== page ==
15

The relevant word is דכא which in some scrolls is written דכה. See Deuteronomy 23:2. While the portion of Aleppo Codex containing that word is currently lost, we do have the Aleppo Codex to Tehillim 90:3 where the same word appears spelled with an Alef. The Mesorah there notes that this spelling is used in three places and lists them: Deuteronomy 23:2, ...


13

Rabbi Berel Wein has suggested that long ago, there were a certain amount of anti-Sephardic animosity related to the fact that when during the Crusades, the Ashkenazic Jews forced to choose between the cross and the sword went to their deaths; whereas during the Spanish Inquisition, many Spanish (i.e. Sephardic) Jews chose to stay alive and outwardly profess ...


13

147zcbm made what even 147zcbm thought was a wild inference from how things are ordered in the Aruch Hashulchan. You'll never believe what happened next. The Aruch Hashulchan was written by R' Yechiel Michel Halevi Epstein. His son, R' Baruch Halevi Epstein, author of the Torah Temima, also wrote an autobiographical work called Mekor Baruch. His research, ...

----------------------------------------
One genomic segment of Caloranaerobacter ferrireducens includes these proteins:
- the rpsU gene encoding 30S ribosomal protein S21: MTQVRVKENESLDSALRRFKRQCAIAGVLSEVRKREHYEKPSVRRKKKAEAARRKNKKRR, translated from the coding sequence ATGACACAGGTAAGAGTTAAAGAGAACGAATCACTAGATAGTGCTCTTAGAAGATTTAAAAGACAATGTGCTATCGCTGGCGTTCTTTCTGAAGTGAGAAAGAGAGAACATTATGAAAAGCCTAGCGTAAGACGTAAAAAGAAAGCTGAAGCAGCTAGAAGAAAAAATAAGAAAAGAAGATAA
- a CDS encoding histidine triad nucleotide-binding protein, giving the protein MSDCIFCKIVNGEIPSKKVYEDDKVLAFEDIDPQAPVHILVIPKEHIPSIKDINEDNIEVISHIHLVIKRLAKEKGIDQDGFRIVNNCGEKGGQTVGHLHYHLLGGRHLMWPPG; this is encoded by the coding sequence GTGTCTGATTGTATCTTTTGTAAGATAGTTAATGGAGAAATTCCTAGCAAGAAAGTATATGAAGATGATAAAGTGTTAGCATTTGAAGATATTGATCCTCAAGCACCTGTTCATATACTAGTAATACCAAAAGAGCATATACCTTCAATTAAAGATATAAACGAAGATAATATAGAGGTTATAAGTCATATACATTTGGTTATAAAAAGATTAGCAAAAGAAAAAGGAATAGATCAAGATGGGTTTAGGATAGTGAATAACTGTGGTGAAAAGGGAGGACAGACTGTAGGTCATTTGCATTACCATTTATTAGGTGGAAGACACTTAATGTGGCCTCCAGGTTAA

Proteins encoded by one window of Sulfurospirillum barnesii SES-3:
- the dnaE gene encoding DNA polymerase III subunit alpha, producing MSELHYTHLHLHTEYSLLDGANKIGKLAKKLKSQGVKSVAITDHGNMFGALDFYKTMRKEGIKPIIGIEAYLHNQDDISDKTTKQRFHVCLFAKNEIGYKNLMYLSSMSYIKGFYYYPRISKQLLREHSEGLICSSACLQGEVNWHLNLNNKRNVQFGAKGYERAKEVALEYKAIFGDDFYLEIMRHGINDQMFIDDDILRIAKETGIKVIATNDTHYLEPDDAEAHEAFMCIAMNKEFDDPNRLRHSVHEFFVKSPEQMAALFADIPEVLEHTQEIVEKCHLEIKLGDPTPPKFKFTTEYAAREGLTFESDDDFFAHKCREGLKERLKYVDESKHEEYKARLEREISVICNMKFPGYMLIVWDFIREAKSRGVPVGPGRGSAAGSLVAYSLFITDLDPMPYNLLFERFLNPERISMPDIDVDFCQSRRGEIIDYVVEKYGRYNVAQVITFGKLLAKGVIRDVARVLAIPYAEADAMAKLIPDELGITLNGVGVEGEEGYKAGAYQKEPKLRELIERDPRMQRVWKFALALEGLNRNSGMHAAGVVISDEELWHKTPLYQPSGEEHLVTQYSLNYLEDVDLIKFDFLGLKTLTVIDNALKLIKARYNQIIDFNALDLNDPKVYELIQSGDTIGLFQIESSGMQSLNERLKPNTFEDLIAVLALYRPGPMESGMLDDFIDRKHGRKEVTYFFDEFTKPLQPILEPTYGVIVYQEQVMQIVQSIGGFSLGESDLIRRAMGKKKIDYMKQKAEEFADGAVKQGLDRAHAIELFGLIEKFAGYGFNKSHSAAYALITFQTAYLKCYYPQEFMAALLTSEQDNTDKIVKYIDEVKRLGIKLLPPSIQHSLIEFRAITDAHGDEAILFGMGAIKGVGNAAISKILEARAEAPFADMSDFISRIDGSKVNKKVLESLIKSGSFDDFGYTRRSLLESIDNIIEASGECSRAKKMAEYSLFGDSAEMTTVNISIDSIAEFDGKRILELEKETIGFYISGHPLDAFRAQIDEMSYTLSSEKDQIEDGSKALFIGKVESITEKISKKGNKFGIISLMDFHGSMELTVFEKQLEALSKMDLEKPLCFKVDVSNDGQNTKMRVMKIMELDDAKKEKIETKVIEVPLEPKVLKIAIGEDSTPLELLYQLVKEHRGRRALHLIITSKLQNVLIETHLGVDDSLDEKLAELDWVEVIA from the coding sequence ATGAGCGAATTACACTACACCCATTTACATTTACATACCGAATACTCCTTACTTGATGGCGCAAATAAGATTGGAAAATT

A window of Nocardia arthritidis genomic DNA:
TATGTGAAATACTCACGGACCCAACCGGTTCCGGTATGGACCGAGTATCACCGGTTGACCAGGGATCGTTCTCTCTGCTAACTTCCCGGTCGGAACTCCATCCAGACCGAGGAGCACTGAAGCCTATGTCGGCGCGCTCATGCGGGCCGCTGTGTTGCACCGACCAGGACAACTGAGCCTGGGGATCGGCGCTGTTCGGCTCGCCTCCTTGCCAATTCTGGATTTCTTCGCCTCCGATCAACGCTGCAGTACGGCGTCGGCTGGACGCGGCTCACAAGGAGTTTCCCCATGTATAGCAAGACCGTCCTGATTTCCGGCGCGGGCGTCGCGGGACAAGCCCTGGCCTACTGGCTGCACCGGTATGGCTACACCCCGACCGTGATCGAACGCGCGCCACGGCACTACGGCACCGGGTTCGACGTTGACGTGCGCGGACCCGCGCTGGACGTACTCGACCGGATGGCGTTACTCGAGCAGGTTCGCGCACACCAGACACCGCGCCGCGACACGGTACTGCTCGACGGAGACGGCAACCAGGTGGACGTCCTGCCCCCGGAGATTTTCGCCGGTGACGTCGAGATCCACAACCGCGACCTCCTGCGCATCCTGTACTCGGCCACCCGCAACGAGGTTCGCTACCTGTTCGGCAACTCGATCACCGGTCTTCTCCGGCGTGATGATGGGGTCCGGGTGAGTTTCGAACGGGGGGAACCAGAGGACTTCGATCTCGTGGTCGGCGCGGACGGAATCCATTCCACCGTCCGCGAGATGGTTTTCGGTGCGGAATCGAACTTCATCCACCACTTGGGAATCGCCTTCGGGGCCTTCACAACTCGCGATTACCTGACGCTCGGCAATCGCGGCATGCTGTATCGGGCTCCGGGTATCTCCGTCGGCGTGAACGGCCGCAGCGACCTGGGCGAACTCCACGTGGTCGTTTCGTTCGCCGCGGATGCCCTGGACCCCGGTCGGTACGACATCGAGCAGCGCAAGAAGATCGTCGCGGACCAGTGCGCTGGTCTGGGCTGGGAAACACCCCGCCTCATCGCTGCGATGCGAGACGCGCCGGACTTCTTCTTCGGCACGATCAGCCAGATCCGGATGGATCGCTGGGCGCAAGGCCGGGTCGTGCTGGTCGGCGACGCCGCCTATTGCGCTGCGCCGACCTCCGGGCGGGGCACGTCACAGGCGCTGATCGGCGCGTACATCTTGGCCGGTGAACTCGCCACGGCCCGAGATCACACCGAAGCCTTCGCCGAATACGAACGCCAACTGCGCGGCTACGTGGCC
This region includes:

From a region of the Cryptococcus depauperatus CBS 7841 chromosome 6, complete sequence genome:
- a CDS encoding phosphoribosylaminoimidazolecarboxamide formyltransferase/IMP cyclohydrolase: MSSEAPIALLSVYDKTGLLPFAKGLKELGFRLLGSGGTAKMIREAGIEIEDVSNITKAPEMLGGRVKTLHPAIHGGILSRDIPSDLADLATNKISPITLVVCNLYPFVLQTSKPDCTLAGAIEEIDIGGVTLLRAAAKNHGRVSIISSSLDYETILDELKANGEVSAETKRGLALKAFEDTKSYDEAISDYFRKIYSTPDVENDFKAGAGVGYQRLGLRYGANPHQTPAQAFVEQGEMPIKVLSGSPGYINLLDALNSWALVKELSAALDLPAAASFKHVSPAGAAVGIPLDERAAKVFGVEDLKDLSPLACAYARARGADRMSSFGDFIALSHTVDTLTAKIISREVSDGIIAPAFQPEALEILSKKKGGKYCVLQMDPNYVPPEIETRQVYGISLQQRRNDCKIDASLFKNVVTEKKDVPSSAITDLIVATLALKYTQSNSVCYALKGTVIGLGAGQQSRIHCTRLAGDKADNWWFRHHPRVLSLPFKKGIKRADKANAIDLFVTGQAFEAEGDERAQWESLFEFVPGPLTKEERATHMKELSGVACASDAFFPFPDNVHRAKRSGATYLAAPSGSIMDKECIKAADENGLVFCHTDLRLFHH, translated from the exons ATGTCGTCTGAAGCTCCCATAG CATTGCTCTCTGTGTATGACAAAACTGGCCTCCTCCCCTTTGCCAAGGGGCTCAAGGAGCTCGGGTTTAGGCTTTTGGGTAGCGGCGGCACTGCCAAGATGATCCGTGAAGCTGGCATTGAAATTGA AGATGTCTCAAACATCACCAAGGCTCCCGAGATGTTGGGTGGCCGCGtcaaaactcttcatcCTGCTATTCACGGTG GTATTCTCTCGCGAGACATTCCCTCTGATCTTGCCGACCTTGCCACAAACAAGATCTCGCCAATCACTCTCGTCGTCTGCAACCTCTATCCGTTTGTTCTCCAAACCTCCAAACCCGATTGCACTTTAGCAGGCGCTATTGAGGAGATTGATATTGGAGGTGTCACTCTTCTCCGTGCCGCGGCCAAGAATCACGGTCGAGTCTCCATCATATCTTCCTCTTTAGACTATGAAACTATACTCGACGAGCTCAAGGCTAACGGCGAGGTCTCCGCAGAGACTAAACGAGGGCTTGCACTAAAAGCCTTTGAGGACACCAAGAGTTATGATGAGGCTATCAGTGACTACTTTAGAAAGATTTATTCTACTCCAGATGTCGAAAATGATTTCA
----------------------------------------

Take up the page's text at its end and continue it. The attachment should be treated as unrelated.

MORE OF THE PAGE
13

According to Wikipedia "Baruch Tehiye" is an acceptable response, but "Chazak Ve'Ematz" is the common one. Among Morrocans it would be "Kulchem Beruchim".


11

Covering One’s Eyes During the Recitation of Shema cites the following explanation as give by Rabbi Eli J Mansour According to Kabbalistic teaching, one should cover his eyes during Shema while positioning his fingers in the shape of the letters “Shin,” “Dalet” and “Yod,” which spell the Divine Name of “Sha-dai.” This is done by bringing the three ...


10

This did not start with the post Sephardic Chief Rabbi of Israel. Nor did it start with Ovadia Yosef. Rabbis throughout the orient wore this type of garb regularly, as their dress reflected the culture they were in. So for example, you have Rabbi Aharon Ben Simeon, former Chief Rabbi of Egypt (until 1921 i believe) The mantle of the Chief Sephardic Rabbi of ...


9

Qitzur Shulhhan Arukh - Yalqut Yosef, Siman 56:11 writes (my translation): מנהג האשכנזים כדעת הרמ''א, לעמוד בשעה שעונים קדיש וברכו, וספרדי שמתפלל עם אשכנזים, נכון שיעמוד גם הוא עמהם בעת אמירת קדיש וברכו, כדי שלא יהיה בכלל יושב בין העומדים. The Ashkenazi custom, per the ReM"A, is to stand when responding to Qaddish and Barekhu. And, as for a Sepharadi ...


9